for queueConfig in RQ_QUEUES.itervalues():
queueConfig['ASYNC'] = False

Note that setting the ``async`` parameter explicitly when calling ``get_queue``
will override this setting.

=============
Running Tests
=============

To run ``django_rq``'s test suite::

`which django-admin.py` test django_rq --settings=django_rq.test_settings --pythonpath=.


===================
Deploying on Heroku
===================

Add `django-rq` to your `requirements.txt` file with:

.. code-block:: bash

pip freeze > requirements.txt

Update your `Procfile` to:

.. code-block:: bash

web: gunicorn --pythonpath="$PWD/your_app_name" config.wsgi:application

worker: python your_app_name/manage.py rqworker high default low

Commit and re-deploy. Then add your new worker with:

.. code-block:: bash

heroku scale worker=1


=========
Changelog
=========

0.8.0
-----
* You can now view deferred, finished and currently active jobs from admin interface.
* Better support for Django 1.8. Thanks @epicserve and @seiryuz!
* Requires RQ >= 0.5.
* You can now use `StrictRedis` with Django-RQ. Thanks @wastrachan!

0.7.0
-----
* Added ``rqenqueue`` management command for easy scheduling of tasks (e.g via cron).
Thanks @jezdez!
* You can now bulk delete/requeue jobs from the admin interface. Thanks @lechup!
* ``DEFAULT_TIMEOUT`` for each queue can now be configured via ``settings.py``.
Thanks @lechup!

0.6.2
-----
* Compatibility with ``RQ`` >= 0.4.0
* Adds the ability to clear a queue from admin interface. Thanks @hvdklauw!
* ``rq_job_detail`` now returns a 404 instead of 500 when fetching a non existing job.
* ``rqworker`` command now supports ``-name`` and ``--worker-class`` parameters.

0.6.1
-----
* Adds compatibility with ``django-redis`` >= 3.4.0

0.6.0
-----
* Python 3 compatibility
* Added ``rqscheduler`` management command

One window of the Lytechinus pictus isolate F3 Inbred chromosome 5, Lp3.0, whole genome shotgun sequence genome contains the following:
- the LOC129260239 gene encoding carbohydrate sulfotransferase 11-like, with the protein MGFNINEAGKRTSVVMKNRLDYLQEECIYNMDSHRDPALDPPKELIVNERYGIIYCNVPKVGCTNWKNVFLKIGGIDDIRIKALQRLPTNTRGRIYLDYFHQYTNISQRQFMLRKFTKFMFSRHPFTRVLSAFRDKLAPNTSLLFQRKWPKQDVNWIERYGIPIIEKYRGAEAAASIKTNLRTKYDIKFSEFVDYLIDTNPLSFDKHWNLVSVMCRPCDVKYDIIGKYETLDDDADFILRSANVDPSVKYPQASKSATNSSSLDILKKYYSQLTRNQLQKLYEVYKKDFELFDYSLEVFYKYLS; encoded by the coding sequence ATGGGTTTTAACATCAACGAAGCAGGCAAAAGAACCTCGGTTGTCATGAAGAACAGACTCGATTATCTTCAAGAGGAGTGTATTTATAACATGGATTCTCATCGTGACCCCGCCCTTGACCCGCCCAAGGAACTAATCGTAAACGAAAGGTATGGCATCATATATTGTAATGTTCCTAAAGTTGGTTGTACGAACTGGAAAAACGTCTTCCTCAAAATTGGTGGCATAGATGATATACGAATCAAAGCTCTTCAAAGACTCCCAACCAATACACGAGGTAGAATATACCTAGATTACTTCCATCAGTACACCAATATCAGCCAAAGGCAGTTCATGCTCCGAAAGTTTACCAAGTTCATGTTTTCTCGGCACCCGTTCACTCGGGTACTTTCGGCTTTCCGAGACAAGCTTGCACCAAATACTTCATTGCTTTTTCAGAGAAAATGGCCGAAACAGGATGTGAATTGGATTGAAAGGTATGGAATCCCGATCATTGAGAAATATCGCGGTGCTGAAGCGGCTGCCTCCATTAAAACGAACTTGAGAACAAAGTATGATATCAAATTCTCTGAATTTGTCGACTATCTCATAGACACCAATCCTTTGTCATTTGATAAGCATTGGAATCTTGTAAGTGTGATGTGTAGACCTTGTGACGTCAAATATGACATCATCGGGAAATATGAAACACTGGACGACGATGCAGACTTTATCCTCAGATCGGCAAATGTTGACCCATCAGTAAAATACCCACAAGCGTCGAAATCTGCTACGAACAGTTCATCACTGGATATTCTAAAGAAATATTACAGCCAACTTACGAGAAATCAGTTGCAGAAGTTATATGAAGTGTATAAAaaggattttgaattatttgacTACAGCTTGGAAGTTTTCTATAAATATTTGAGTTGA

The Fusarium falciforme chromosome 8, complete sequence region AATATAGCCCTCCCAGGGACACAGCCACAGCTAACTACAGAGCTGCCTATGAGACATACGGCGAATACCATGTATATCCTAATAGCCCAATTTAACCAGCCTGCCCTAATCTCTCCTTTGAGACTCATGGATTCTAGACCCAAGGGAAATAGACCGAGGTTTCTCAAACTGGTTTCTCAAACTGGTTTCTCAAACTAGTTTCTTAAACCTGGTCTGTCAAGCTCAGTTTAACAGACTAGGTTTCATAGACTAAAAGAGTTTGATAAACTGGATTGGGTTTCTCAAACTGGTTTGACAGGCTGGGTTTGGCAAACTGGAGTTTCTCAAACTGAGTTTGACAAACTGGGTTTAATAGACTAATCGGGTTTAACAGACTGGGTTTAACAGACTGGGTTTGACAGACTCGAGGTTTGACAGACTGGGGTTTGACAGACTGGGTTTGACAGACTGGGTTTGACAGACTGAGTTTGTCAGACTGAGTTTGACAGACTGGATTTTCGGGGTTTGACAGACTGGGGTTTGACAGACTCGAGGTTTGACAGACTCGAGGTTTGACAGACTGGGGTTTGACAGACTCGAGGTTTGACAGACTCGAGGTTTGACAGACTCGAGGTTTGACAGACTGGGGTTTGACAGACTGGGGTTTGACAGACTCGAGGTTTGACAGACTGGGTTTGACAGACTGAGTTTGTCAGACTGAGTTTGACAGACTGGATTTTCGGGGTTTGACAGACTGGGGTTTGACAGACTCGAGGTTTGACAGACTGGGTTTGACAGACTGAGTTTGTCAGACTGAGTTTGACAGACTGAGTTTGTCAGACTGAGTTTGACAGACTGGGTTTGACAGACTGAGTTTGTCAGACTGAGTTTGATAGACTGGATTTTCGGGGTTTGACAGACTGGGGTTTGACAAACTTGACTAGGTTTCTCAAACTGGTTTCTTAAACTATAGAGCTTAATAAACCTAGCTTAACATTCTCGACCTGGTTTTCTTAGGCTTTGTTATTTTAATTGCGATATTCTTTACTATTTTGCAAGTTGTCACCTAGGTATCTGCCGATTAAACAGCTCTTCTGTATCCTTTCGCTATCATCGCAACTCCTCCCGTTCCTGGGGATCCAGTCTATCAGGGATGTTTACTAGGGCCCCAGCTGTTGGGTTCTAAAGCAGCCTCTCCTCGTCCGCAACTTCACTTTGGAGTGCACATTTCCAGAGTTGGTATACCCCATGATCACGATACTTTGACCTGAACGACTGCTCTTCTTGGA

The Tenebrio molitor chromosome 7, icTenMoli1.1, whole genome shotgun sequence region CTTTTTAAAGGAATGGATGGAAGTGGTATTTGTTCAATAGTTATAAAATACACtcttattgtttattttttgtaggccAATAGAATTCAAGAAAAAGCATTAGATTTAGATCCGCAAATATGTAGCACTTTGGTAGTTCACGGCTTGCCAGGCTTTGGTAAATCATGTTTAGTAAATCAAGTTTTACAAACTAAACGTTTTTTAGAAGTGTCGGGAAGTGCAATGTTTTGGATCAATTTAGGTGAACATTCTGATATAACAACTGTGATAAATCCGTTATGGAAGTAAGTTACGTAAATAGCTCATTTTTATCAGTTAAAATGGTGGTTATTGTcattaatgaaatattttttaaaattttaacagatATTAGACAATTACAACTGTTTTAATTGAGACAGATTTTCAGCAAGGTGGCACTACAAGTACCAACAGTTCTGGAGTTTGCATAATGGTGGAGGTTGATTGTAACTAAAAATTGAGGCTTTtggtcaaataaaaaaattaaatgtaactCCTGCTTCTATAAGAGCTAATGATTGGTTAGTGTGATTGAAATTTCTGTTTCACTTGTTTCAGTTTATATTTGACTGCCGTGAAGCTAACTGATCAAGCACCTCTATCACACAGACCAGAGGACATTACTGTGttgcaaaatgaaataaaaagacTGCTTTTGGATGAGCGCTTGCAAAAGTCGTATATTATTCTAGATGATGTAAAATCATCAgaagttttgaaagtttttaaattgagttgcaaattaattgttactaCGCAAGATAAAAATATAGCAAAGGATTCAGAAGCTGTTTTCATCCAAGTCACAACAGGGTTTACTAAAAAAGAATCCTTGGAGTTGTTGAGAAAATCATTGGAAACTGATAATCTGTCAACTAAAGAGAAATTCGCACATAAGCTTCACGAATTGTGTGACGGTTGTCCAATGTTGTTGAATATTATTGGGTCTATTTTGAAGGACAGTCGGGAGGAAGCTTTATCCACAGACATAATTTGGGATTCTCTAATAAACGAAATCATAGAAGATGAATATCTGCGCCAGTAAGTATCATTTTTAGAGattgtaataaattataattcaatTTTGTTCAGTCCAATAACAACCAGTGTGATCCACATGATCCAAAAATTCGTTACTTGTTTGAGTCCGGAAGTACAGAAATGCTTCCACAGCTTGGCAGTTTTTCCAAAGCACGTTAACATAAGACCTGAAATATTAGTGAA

* ``get_queue`` and ``get_queues`` now accept ``autocommit`` argument


0.5.1
-----
* Bugfix to ``DjangoRQ`` class


0.5.0
-----
* Added ``ASYNC`` option to ``RQ_QUEUES``
* Added ``get_failed_queue`` shortcut
* Django-RQ can now reuse existing ``django-redis`` cache connections
* Added an experimental (and undocumented) ``AUTOCOMMIT`` option, use at your own risk


0.4.7
-----
* Make admin template override optional.

0.4.6
-----
* ``get_queue`` now accepts ``async`` and ``default_timeout`` arguments
* Minor updates to admin interface

0.4.5
-----
* Added the ability to requeue failed jobs in the admin interface
* In addition to deleting the actual job from Redis, job id is now also
correctly removed from the queue
* Bumped up ``RQ`` requirement to 0.3.4 as earlier versions cause logging to fail
(thanks @hugorodgerbrown)

Version 0.4.4
-------------
* ``rqworker`` management command now uses django.utils.log.dictConfig so it's
usable on Python 2.6

Version 0.4.3
-------------

* Added ``--burst`` option to ``rqworker`` management command
* Added support for Python's ``logging``, introduced in ``RQ`` 0.3.3
* Fixed a bug that causes jobs using RQ's new ``get_current_job`` to fail when
executed through the ``rqworker`` management command

Version 0.4.2
-------------
Fixed a minor bug in accessing `rq_job_detail` view.

Version 0.4.1
-------------
More improvements to `/admin/django_rq/`:

* Views now require staff permission
* Now you can delete jobs from queue
* Failed jobs' tracebacks are better formatted

Version 0.4.0
-------------
Greatly improved `/admin/django_rq/`, now you can:

* See jobs in each queue, including failed queue
* See each job's detailed information

Version 0.3.2
-------------
* Simplified ``@job`` decorator syntax for enqueuing to "default" queue.

Version 0.3.1
-------------
* Queues can now be configured using the URL parameter in ``settings.py``.

Version 0.3.0
-------------
* Added support for RQ's ``@job`` decorator
* Added ``get_worker`` command

Version 0.2.2
-------------
* "PASSWORD" key in RQ_QUEUES will now be used when connecting to Redis.


.. |Build Status| image:: https://secure.travis-ci.org/ui/django-rq.png?branch=master
:target: https://travis-ci.org/ui/django-rq